In the previous article, we discussed research which suggests that one's emotional state influences the body's biochemistry in a manner that can either promote good health, or interfere with it. But is there any evidence that emotions can actually have an impact on survival? Can a persistent positive or negative frame of mind influence whether you live or die in a battle against cancer or other diseases? If so, this provides all the motivation you need to begin making an effort to develop humor (and other) skills which help you manage your mood on a day-to-day basis. (Read More...) (Download as PDF) (back to top)

Impact of Negative Emotion on Survival

"Those who get sick the most seem to view the world and their lives as unmanageable."   (Blair Justice, PhD)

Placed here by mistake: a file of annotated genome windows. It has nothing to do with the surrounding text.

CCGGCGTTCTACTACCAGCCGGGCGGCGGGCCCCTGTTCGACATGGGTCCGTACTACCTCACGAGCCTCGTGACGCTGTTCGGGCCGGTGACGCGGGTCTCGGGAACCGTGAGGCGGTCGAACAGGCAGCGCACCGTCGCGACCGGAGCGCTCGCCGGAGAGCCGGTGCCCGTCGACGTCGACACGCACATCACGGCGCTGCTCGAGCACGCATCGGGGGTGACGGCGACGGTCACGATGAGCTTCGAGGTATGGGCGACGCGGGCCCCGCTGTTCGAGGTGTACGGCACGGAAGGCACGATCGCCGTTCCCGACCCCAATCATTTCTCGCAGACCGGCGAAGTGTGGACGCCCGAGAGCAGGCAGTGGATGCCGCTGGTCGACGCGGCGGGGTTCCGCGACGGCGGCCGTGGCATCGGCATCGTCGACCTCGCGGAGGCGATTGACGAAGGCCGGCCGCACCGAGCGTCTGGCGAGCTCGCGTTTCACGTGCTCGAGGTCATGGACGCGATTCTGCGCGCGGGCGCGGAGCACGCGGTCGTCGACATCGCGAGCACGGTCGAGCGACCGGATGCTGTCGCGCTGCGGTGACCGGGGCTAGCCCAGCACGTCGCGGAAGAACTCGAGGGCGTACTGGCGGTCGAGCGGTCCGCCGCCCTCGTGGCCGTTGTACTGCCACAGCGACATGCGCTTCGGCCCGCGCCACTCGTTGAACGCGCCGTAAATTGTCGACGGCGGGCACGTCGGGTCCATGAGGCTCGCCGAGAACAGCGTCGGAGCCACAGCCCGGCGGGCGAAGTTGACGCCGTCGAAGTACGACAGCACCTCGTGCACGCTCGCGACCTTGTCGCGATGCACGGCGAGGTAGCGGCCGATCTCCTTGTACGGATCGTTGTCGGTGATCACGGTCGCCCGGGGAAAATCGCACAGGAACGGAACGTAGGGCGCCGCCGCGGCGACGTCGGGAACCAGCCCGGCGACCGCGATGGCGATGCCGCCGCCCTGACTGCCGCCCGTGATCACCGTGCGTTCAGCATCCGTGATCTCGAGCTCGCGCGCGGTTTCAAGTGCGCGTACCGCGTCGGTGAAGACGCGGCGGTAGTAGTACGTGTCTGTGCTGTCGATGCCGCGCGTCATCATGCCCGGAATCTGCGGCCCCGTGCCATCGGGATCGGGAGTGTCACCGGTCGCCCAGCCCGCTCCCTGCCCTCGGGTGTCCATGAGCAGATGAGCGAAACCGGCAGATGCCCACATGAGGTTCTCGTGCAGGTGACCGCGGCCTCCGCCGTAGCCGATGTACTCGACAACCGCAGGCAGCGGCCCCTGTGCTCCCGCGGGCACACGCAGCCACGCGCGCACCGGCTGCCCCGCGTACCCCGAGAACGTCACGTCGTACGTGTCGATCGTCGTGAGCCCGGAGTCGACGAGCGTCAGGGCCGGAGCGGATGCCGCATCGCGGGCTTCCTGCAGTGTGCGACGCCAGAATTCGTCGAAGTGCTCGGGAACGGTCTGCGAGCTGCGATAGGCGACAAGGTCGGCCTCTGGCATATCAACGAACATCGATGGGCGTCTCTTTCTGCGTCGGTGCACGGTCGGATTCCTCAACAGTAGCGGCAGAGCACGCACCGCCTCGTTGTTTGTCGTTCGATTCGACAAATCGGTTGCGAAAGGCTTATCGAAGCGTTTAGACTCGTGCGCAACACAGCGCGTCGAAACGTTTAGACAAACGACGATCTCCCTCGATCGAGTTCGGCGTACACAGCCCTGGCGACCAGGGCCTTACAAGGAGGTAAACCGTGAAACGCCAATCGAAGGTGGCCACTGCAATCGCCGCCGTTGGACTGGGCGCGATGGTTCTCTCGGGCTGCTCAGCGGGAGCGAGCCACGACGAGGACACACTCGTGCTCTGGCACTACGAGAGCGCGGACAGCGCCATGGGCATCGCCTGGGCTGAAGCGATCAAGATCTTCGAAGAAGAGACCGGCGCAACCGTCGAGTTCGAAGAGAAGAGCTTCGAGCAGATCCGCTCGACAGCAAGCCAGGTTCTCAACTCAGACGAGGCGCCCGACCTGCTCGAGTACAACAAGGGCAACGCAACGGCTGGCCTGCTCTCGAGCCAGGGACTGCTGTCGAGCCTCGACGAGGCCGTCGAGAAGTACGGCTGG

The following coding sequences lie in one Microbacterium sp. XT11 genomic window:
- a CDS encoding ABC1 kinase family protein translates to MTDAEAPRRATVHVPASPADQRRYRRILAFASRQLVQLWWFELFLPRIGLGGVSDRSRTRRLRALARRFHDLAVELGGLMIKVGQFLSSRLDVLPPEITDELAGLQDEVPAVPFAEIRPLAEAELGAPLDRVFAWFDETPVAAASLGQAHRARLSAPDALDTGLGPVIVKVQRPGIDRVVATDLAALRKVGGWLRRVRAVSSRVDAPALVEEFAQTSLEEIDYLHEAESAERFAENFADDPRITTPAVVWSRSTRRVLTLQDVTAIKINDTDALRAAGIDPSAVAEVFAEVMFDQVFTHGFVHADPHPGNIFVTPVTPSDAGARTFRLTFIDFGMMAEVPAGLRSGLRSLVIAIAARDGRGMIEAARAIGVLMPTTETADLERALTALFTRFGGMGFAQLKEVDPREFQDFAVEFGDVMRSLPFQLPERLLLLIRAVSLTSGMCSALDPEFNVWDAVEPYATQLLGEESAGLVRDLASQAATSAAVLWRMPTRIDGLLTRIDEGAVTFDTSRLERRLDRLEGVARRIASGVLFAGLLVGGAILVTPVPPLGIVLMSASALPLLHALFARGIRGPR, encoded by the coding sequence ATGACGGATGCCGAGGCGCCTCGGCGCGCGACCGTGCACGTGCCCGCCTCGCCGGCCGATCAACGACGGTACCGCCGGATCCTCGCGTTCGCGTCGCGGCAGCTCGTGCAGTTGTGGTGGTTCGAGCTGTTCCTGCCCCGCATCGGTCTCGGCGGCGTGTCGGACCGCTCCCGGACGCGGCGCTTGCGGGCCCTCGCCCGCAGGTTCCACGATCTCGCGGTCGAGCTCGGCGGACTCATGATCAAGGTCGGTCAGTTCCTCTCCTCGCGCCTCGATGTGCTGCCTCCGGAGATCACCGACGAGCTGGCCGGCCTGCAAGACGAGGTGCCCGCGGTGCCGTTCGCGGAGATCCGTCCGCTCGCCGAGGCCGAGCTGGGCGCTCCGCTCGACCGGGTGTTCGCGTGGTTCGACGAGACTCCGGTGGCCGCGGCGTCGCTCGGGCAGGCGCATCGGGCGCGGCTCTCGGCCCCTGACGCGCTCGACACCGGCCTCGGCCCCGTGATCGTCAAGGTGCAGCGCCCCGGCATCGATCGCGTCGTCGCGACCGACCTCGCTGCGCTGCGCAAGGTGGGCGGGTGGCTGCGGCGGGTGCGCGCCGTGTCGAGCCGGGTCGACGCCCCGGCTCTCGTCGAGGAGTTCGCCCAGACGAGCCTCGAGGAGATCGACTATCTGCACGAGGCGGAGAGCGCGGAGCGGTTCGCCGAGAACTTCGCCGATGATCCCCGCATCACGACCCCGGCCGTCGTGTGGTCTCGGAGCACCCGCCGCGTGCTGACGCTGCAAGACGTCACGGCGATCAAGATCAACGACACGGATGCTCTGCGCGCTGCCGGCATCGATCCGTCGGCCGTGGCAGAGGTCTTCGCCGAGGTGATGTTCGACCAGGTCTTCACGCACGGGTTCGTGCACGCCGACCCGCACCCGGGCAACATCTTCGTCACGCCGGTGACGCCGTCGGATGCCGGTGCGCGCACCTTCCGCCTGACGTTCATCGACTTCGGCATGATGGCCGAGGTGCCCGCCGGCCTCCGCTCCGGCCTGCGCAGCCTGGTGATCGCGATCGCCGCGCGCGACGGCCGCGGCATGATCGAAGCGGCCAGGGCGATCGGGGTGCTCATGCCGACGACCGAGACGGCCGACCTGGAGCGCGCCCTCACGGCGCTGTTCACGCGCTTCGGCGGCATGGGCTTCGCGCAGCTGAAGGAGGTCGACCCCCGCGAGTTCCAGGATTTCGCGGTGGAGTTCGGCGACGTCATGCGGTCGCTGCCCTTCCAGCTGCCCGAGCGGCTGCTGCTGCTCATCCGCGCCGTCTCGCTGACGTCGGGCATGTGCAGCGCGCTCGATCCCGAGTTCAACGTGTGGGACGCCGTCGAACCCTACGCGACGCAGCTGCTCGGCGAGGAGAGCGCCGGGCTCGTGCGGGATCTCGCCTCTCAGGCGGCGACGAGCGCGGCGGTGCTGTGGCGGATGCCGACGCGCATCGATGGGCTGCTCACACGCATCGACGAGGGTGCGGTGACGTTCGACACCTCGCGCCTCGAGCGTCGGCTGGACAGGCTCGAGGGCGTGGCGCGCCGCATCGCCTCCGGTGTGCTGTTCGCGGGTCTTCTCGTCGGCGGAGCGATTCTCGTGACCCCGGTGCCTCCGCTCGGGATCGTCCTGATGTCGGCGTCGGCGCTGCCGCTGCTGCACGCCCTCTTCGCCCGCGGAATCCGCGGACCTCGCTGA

In the previous article, positive emotion and a hopeful, optimistic outlook were shown to boost your chances of surviving your cancer. It should come as no surprise, then, that negative emotion has the opposite effect.

We all have days where we feel down, but the impact on your health depends on how often you're depressed and how extreme the level of depression is. In one study, a group of middle-aged adults were given a test of depression. Those who died of cancer within the next 17 years were twice as likely to have had high depression scores 17 years earlier than those who developed no cancer at all. (Read More...) (Download as PDF) (back to top)

Using Humor to Cope Part 1: Laughing in the Midst of Stress

"Gentlemen, why don't you laugh? With the fearful strain that is upon me day and night, if I did not laugh I should die, and you need this medicine as much as I do."      (Abraham Lincoln, during the Civil War)

"If it weren't for the brief respite we give the world with our foolishness, the world would see mass suicide in numbers that compare favorably with the death rate of lemmings."               (Groucho Marx)